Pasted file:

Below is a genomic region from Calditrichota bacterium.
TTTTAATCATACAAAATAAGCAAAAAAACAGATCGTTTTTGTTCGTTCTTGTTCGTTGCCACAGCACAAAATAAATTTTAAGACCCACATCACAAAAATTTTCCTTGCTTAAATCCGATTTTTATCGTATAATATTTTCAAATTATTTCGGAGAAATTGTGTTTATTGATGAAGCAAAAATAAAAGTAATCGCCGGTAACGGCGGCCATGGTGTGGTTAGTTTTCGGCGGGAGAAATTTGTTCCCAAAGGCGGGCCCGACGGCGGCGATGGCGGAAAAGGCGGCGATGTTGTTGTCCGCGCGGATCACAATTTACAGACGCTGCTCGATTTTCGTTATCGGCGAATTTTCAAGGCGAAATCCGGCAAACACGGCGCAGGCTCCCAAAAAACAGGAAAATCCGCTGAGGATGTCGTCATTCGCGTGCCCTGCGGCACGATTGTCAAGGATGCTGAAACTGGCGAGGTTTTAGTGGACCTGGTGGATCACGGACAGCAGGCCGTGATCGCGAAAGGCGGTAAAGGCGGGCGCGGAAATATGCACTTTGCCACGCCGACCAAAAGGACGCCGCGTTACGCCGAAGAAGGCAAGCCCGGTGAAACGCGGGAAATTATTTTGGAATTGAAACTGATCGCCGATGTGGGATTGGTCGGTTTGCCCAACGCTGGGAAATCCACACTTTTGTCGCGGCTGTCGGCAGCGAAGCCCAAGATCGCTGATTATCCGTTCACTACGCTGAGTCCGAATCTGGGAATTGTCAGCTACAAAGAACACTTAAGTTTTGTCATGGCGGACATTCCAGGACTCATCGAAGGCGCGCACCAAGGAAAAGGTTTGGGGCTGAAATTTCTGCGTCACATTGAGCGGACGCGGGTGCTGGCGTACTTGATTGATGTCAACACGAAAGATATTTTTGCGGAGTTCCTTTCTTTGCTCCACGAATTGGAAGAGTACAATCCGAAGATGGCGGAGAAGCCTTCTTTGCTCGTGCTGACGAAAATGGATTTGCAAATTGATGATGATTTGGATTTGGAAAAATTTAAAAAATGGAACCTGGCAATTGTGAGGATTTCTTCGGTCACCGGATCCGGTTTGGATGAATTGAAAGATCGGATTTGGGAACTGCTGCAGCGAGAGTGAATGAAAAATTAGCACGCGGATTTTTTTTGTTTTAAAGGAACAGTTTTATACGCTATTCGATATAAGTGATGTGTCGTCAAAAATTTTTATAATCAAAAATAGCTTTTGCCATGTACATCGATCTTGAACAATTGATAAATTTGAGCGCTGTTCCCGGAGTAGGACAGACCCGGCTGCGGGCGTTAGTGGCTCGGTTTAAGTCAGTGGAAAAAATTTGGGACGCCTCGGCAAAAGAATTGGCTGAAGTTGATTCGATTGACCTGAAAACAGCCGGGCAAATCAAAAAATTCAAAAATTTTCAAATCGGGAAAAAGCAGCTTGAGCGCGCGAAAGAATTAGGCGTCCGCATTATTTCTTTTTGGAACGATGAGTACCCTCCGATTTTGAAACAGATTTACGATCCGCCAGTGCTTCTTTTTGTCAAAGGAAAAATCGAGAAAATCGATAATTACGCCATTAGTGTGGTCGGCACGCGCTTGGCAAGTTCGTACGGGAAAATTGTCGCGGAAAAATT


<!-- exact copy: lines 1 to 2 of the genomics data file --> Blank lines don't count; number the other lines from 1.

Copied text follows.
Below is a genomic region from Calditrichota bacterium.
TTTTAATCATACAAAATAAGCAAAAAAACAGATCGTTTTTGTTCGTTCTTGTTCGTTGCCACAGCACAAAATAAATTTTAAGACCCACATCACAAAAATTTTCCTTGCTTAAATCCGATTTTTATCGTATAATATTTTCAAATTATTTCGGAGAAATTGTGTTTATTGATGAAGCAAAAATAAAAGTAATCGCCGGTAACGGCGGCCATGGTGTGGTTAGTTTTCGGCGGGAGAAATTTGTTCCCAAAGGCGGGCCCGACGGCGGCGATGGCGGAAAAGGCGGCGATGTTGTTGTCCGCGCGGATCACAATTTACAGACGCTGCTCGATTTTCGTTATCGGCGAATTTTCAAGGCGAAATCCGGCAAACACGGCGCAGGCTCCCAAAAAACAGGAAAATCCGCTGAGGATGTCGTCATTCGCGTGCCCTGCGGCACGATTGTCAAGGATGCTGAAACTGGCGAGGTTTTAGTGGACCTGGTGGATCACGGACAGCAGGCCGTGATCGCGAAAGGCGGTAAAGGCGGGCGCGGAAATATGCACTTTGCCACGCCGACCAAAAGGACGCCGCGTTACGCCGAAGAAGGCAAGCCCGGTGAAACGCGGGAAATTATTTTGGAATTGAAACTGATCGCCGATGTGGGATTGGTCGGTTTGCCCAACGCTGGGAAATCCACACTTTTGTCGCGGCTGTCGGCAGCGAAGCCCAAGATCGCTGATTATCCGTTCACTACGCTGAGTCCGAATCTGGGAATTGTCAGCTACAAAGAACACTTAAGTTTTGTCATGGCGGACATTCCAGGACTCATCGAAGGCGCGCACCAAGGAAAAGGTTTGGGGCTGAAATTTCTGCGTCACATTGAGCGGACGCGGGTGCTGGCGTACTTGATTGATGTCAACACGAAAGATATTTTTGCGGAGTTCCTTTCTTTGCTCCACGAATTGGAAGAGTACAATCCGAAGATGGCGGAGAAGCCTTCTTTGCTCGTGCTGACGAAAATGGATTTGCAAATTGATGATGATTTGGATTTGGAAAAATTTAAAAAATGGAACCTGGCAATTGTGAGGATTTCTTCGGTCACCGGATCCGGTTTGGATGAATTGAAAGATCGGATTTGGGAACTGCTGCAGCGAGAGTGAATGAAAAATTAGCACGCGGATTTTTTTTGTTTTAAAGGAACAGTTTTATACGCTATTCGATATAAGTGATGTGTCGTCAAAAATTTTTATAATCAAAAATAGCTTTTGCCATGTACATCGATCTTGAACAATTGATAAATTTGAGCGCTGTTCCCGGAGTAGGACAGACCCGGCTGCGGGCGTTAGTGGCTCGGTTTAAGTCAGTGGAAAAAATTTGGGACGCCTCGGCAAAAGAATTGGCTGAAGTTGATTCGATTGACCTGAAAACAGCCGGGCAAATCAAAAAATTCAAAAATTTTCAAATCGGGAAAAAGCAGCTTGAGCGCGCGAAAGAATTAGGCGTCCGCATTATTTCTTTTTGGAACGATGAGTACCCTCCGATTTTGAAACAGATTTACGATCCGCCAGTGCTTCTTTTTGTCAAAGGAAAAATCGAGAAAATCGATAATTACGCCATTAGTGTGGTCGGCACGCGCTTGGCAAGTTCGTACGGGAAAATTGTCGCGGAAAAATT